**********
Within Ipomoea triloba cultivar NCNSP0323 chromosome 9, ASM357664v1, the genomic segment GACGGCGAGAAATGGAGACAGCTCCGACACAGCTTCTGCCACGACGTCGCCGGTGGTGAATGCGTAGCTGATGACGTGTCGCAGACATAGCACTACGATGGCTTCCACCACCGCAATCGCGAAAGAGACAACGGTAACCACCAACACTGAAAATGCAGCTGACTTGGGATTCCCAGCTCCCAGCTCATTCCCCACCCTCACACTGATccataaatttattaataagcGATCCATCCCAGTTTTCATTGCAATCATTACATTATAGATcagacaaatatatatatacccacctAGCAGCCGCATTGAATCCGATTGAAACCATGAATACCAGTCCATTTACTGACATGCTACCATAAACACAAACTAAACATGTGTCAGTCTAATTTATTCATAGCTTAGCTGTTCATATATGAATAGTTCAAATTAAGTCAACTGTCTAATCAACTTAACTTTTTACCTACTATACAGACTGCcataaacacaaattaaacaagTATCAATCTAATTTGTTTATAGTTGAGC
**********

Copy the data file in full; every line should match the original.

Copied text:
Within Ipomoea triloba cultivar NCNSP0323 chromosome 9, ASM357664v1, the genomic segment GACGGCGAGAAATGGAGACAGCTCCGACACAGCTTCTGCCACGACGTCGCCGGTGGTGAATGCGTAGCTGATGACGTGTCGCAGACATAGCACTACGATGGCTTCCACCACCGCAATCGCGAAAGAGACAACGGTAACCACCAACACTGAAAATGCAGCTGACTTGGGATTCCCAGCTCCCAGCTCATTCCCCACCCTCACACTGATccataaatttattaataagcGATCCATCCCAGTTTTCATTGCAATCATTACATTATAGATcagacaaatatatatatacccacctAGCAGCCGCATTGAATCCGATTGAAACCATGAATACCAGTCCATTTACTGACATGCTACCATAAACACAAACTAAACATGTGTCAGTCTAATTTATTCATAGCTTAGCTGTTCATATATGAATAGTTCAAATTAAGTCAACTGTCTAATCAACTTAACTTTTTACCTACTATACAGACTGCcataaacacaaattaaacaagTATCAATCTAATTTGTTTATAGTTGAGC